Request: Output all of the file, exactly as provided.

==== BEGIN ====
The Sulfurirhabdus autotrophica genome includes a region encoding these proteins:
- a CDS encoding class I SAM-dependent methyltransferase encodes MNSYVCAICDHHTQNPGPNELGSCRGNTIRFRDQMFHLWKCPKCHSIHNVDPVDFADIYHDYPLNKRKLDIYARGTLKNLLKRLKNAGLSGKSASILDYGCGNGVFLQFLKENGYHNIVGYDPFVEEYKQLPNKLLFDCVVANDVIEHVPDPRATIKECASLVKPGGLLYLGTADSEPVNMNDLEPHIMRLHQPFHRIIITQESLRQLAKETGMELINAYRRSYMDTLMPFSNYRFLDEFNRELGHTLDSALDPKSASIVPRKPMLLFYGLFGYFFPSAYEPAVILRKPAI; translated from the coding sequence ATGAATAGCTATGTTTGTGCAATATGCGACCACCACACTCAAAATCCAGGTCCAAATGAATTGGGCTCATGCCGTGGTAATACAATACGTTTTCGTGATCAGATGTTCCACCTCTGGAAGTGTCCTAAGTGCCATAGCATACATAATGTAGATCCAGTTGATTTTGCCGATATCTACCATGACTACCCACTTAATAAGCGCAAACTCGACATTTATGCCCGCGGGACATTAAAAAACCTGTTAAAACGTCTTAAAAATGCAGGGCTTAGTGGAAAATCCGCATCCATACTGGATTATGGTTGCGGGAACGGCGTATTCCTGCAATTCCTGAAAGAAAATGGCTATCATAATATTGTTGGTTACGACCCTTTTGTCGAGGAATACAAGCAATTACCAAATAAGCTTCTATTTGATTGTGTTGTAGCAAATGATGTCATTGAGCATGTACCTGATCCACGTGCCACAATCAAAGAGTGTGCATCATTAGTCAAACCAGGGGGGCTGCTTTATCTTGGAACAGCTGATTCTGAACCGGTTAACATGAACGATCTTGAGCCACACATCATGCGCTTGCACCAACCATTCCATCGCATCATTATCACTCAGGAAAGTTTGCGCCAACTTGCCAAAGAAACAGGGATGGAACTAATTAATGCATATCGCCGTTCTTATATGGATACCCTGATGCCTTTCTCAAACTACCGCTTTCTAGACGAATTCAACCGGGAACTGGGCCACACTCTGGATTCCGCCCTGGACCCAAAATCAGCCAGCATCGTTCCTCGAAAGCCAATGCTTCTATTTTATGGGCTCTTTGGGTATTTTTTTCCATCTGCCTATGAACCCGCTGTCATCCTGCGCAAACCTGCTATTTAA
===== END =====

The Sulfurirhabdus autotrophica genome includes a region encoding these proteins:
- a CDS encoding class I SAM-dependent methyltransferase encodes MNSYVCAICDHHTQNPGPNELGSCRGNTIRFRDQMFHLWKCPKCHSIHNVDPVDFADIYHDYPLNKRKLDIYARGTLKNLLKRLKNAGLSGKSASILDYGCGNGVFLQFLKENGYHNIVGYDPFVEEYKQLPNKLLFDCVVANDVIEHVPDPRATIKECASLVKPGGLLYLGTADSEPVNMNDLEPHIMRLHQPFHRIIITQESLRQLAKETGMELINAYRRSYMDTLMPFSNYRFLDEFNRELGHTLDSALDPKSASIVPRKPMLLFYGLFGYFFPSAYEPAVILRKPAI; translated from the coding sequence ATGAATAGCTATGTTTGTGCAATATGCGACCACCACACTCAAAATCCAGGTCCAAATGAATTGGGCTCATGCCGTGGTAATACAATACGTTTTCGTGATCAGATGTTCCACCTCTGGAAGTGTCCTAAGTGCCATAGCATACATAATGTAGATCCAGTTGATTTTGCCGATATCTACCATGACTACCCACTTAATAAGCGCAAACTCGACATTTATGCCCGCGGGACATTAAAAAACCTGTTAAAACGTCTTAAAAATGCAGGGCTTAGTGGAAAATCCGCATCCATACTGGATTATGGTTGCGGGAACGGCGTATTCCTGCAATTCCTGAAAGAAAATGGCTATCATAATATTGTTGGTTACGACCCTTTTGTCGAGGAATACAAGCAATTACCAAATAAGCTTCTATTTGATTGTGTTGTAGCAAATGATGTCATTGAGCATGTACCTGATCCACGTGCCACAATCAAAGAGTGTGCATCATTAGTCAAACCAGGGGGGCTGCTTTATCTTGGAACAGCTGATTCTGAACCGGTTAACATGAACGATCTTGAGCCACACATCATGCGCTTGCACCAACCATTCCATCGCATCATTATCACTCAGGAAAGTTTGCGCCAACTTGCCAAAGAAACAGGGATGGAACTAATTAATGCATATCGCCGTTCTTATATGGATACCCTGATGCCTTTCTCAAACTACCGCTTTCTAGACGAATTCAACCGGGAACTGGGCCACACTCTGGATTCCGCCCTGGACCCAAAATCAGCCAGCATCGTTCCTCGAAAGCCAATGCTTCTATTTTATGGGCTCTTTGGGTATTTTTTTCCATCTGCCTATGAACCCGCTGTCATCCTGCGCAAACCTGCTATTTAA